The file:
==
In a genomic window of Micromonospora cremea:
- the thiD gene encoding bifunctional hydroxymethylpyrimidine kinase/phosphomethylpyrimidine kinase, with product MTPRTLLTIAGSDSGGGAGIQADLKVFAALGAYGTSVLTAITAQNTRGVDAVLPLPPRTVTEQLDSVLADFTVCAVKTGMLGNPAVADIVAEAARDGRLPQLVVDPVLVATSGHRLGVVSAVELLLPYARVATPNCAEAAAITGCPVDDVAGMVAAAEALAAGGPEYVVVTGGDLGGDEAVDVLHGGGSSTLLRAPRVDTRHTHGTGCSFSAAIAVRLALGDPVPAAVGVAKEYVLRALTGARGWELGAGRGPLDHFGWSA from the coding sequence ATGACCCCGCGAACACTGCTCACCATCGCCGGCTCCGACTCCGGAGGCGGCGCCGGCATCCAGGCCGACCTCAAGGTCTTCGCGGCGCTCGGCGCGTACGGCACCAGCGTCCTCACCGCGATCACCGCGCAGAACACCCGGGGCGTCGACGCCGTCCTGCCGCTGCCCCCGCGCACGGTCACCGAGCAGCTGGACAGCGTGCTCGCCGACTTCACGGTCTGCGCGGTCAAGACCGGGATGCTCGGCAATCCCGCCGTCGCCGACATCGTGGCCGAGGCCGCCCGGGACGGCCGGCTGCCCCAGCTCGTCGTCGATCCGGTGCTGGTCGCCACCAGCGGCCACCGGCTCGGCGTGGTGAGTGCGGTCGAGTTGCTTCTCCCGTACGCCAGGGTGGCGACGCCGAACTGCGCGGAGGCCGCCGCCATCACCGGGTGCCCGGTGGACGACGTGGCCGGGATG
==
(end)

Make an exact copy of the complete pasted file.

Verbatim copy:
In a genomic window of Micromonospora cremea:
- the thiD gene encoding bifunctional hydroxymethylpyrimidine kinase/phosphomethylpyrimidine kinase, with product MTPRTLLTIAGSDSGGGAGIQADLKVFAALGAYGTSVLTAITAQNTRGVDAVLPLPPRTVTEQLDSVLADFTVCAVKTGMLGNPAVADIVAEAARDGRLPQLVVDPVLVATSGHRLGVVSAVELLLPYARVATPNCAEAAAITGCPVDDVAGMVAAAEALAAGGPEYVVVTGGDLGGDEAVDVLHGGGSSTLLRAPRVDTRHTHGTGCSFSAAIAVRLALGDPVPAAVGVAKEYVLRALTGARGWELGAGRGPLDHFGWSA from the coding sequence ATGACCCCGCGAACACTGCTCACCATCGCCGGCTCCGACTCCGGAGGCGGCGCCGGCATCCAGGCCGACCTCAAGGTCTTCGCGGCGCTCGGCGCGTACGGCACCAGCGTCCTCACCGCGATCACCGCGCAGAACACCCGGGGCGTCGACGCCGTCCTGCCGCTGCCCCCGCGCACGGTCACCGAGCAGCTGGACAGCGTGCTCGCCGACTTCACGGTCTGCGCGGTCAAGACCGGGATGCTCGGCAATCCCGCCGTCGCCGACATCGTGGCCGAGGCCGCCCGGGACGGCCGGCTGCCCCAGCTCGTCGTCGATCCGGTGCTGGTCGCCACCAGCGGCCACCGGCTCGGCGTGGTGAGTGCGGTCGAGTTGCTTCTCCCGTACGCCAGGGTGGCGACGCCGAACTGCGCGGAGGCCGCCGCCATCACCGGGTGCCCGGTGGACGACGTGGCCGGGATG